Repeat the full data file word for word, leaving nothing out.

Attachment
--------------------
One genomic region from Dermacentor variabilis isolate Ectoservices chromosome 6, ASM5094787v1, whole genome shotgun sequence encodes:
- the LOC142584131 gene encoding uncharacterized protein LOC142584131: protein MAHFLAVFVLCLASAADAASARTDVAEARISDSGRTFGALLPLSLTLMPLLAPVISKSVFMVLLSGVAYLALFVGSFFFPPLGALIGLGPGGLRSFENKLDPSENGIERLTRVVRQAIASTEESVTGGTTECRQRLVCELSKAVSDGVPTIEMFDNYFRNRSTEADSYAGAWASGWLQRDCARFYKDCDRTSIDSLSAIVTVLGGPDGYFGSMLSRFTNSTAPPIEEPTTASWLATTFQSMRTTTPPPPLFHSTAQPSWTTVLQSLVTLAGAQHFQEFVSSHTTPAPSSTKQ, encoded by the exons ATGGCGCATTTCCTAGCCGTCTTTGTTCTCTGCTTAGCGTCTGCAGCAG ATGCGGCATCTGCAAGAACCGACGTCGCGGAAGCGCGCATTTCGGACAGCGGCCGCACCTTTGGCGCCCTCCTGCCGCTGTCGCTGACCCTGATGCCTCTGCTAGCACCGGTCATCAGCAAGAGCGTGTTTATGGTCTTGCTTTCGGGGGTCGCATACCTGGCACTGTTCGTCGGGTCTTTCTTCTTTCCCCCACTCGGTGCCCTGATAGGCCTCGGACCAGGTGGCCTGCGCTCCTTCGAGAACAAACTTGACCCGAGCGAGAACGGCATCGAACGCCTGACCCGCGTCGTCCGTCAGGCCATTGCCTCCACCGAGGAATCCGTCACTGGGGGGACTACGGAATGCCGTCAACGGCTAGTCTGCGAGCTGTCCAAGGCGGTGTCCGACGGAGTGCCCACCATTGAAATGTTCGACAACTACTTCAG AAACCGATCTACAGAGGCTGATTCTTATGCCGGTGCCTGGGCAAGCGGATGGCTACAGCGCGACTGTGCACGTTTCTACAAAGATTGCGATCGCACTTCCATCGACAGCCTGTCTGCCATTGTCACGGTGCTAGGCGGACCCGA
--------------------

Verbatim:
One genomic region from Dermacentor variabilis isolate Ectoservices chromosome 6, ASM5094787v1, whole genome shotgun sequence encodes:
- the LOC142584131 gene encoding uncharacterized protein LOC142584131: protein MAHFLAVFVLCLASAADAASARTDVAEARISDSGRTFGALLPLSLTLMPLLAPVISKSVFMVLLSGVAYLALFVGSFFFPPLGALIGLGPGGLRSFENKLDPSENGIERLTRVVRQAIASTEESVTGGTTECRQRLVCELSKAVSDGVPTIEMFDNYFRNRSTEADSYAGAWASGWLQRDCARFYKDCDRTSIDSLSAIVTVLGGPDGYFGSMLSRFTNSTAPPIEEPTTASWLATTFQSMRTTTPPPPLFHSTAQPSWTTVLQSLVTLAGAQHFQEFVSSHTTPAPSSTKQ, encoded by the exons ATGGCGCATTTCCTAGCCGTCTTTGTTCTCTGCTTAGCGTCTGCAGCAG ATGCGGCATCTGCAAGAACCGACGTCGCGGAAGCGCGCATTTCGGACAGCGGCCGCACCTTTGGCGCCCTCCTGCCGCTGTCGCTGACCCTGATGCCTCTGCTAGCACCGGTCATCAGCAAGAGCGTGTTTATGGTCTTGCTTTCGGGGGTCGCATACCTGGCACTGTTCGTCGGGTCTTTCTTCTTTCCCCCACTCGGTGCCCTGATAGGCCTCGGACCAGGTGGCCTGCGCTCCTTCGAGAACAAACTTGACCCGAGCGAGAACGGCATCGAACGCCTGACCCGCGTCGTCCGTCAGGCCATTGCCTCCACCGAGGAATCCGTCACTGGGGGGACTACGGAATGCCGTCAACGGCTAGTCTGCGAGCTGTCCAAGGCGGTGTCCGACGGAGTGCCCACCATTGAAATGTTCGACAACTACTTCAG AAACCGATCTACAGAGGCTGATTCTTATGCCGGTGCCTGGGCAAGCGGATGGCTACAGCGCGACTGTGCACGTTTCTACAAAGATTGCGATCGCACTTCCATCGACAGCCTGTCTGCCATTGTCACGGTGCTAGGCGGACCCGA